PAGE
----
Cons:
    - No in-text citations. Would've been useful for the folklore entries. There's a bibliography though.

    - Lack of visual aids.
    Modern stone/crystal books have a full-color photo next to each stone entry. Since this is from the 1980s, it just has a section with photos lumped together. The stones are listed in order under the pictures, so it takes a little time to figure out which is which, and I doubt the photos cover all of the stones in the book. In short, isn't made for identifying the mystery stones in your collection. You'll have to post a photo online and ask what they are, then use this book.


  2. Anjie Brown Anjie Brown says:

    Fantastic referance book! Well written and informative. I have other crystal books that I love, but this is the first one that talks about the crystal and gems relationships and associations to goddesses/gods, the sun, moon, planets and other celestial beings, as well as their interactions with metals. It discusses using crystals by themselves, together, or as divination tools. Most complete crystal book I've found so far, and I'd recommend it to every one!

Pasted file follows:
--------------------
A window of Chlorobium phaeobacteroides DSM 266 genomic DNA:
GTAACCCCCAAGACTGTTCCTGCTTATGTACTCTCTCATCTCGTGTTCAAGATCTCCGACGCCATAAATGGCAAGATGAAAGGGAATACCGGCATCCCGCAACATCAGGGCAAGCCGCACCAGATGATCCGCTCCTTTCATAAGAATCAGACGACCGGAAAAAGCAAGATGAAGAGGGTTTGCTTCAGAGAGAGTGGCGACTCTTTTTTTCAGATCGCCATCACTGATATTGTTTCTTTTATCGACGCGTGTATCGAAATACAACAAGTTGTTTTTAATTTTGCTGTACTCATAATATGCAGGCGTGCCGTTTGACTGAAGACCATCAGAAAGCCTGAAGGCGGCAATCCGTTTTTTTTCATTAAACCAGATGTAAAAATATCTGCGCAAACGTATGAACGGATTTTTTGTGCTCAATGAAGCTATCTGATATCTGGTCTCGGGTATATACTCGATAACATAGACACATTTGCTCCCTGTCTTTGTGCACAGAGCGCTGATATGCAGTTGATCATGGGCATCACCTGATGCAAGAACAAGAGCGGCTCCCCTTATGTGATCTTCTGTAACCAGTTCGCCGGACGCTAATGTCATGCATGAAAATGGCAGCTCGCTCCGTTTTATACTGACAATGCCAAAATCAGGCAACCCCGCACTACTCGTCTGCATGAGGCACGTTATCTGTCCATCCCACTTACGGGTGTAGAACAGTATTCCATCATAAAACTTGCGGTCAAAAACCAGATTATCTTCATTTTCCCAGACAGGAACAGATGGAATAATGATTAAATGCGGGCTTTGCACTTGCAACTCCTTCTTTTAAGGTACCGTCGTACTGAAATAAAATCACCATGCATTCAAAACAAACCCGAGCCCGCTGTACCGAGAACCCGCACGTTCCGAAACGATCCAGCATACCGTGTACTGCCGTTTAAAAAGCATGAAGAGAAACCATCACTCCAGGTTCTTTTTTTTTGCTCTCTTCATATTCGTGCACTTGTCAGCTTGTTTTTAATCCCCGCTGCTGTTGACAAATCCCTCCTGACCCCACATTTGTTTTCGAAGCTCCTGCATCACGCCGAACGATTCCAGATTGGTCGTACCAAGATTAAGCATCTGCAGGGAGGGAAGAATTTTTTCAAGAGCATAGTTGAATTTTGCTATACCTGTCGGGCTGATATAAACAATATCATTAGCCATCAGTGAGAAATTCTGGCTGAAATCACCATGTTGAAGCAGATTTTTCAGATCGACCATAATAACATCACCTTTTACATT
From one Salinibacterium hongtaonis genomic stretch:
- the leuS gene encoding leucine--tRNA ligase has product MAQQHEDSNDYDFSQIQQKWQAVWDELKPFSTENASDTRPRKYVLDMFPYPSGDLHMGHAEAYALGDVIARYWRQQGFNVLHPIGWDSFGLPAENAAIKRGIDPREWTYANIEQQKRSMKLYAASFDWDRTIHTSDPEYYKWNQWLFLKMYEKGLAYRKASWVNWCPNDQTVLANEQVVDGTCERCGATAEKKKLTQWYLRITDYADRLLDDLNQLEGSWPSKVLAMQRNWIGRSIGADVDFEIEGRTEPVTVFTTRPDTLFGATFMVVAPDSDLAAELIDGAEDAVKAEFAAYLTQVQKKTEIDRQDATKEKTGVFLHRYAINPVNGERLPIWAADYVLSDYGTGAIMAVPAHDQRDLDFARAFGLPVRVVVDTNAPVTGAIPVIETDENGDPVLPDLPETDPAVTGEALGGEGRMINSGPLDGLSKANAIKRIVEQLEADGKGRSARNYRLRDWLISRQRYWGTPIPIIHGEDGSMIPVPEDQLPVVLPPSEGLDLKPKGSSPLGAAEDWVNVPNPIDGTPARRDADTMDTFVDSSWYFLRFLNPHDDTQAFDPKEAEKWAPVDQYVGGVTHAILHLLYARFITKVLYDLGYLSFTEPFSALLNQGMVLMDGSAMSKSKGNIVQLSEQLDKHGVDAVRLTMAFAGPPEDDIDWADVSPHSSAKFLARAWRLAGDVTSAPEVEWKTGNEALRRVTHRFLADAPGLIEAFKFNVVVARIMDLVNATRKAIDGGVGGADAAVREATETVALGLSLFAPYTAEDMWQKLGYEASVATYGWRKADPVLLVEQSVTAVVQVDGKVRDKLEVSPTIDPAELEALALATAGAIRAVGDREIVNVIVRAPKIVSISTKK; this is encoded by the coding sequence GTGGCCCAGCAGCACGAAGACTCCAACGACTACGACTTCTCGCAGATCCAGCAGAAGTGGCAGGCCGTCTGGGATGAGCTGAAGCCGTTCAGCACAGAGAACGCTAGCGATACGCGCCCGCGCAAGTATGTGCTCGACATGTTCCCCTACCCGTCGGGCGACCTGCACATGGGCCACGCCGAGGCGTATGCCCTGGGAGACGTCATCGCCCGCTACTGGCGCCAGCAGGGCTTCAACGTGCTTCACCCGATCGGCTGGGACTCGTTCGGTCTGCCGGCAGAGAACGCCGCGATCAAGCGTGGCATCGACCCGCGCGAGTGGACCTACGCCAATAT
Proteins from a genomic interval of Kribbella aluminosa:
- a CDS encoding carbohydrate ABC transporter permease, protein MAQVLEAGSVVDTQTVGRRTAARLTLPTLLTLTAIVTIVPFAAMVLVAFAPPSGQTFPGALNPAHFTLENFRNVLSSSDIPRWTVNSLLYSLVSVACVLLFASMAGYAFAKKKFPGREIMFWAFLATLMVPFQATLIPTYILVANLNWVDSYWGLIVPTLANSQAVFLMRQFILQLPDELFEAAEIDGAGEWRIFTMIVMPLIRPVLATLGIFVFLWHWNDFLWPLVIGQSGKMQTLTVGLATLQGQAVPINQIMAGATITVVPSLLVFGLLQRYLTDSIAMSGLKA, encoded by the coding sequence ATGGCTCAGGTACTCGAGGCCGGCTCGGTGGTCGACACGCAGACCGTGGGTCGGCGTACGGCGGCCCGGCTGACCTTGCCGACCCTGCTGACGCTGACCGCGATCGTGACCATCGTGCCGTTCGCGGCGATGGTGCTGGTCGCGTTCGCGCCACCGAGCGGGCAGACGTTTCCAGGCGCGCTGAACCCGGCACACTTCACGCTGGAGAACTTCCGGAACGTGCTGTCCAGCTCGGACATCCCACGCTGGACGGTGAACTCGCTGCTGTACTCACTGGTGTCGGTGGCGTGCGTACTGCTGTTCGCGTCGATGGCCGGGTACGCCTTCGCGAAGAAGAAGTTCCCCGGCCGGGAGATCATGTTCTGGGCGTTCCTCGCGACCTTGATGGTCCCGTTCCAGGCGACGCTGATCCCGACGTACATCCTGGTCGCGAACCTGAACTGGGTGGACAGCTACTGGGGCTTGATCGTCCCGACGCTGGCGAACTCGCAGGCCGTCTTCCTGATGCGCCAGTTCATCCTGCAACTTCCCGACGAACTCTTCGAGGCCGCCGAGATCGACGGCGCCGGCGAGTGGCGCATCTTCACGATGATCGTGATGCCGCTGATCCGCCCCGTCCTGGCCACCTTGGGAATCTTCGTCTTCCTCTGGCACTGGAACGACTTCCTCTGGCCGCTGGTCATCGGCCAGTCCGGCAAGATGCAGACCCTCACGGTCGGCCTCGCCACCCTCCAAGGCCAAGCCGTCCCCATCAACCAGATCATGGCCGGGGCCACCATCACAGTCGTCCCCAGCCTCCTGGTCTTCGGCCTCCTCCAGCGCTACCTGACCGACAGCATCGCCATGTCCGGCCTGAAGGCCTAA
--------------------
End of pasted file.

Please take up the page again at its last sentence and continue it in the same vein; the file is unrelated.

3. Patricia Patricia says:

    Another compendium of Cunningham's that remains useful at all levels of practice.


  4. Sylwia (Wish Fulfillment) Sylwia (Wish Fulfillment) says:

    Incredible book: easy to read, full of wisdom and knowledge, but also narrated by someone who is enjoyable to listen to. I almost never finish a book in one sitting, but from the moment I picked it up, I couldn't put it down. I will be referring to this book for years to come.


  5. Angela Coulter Angela Coulter says:

    This was the very first book I ever purchased about the use of crystals... I bought it about 22 years ago, and I still have it!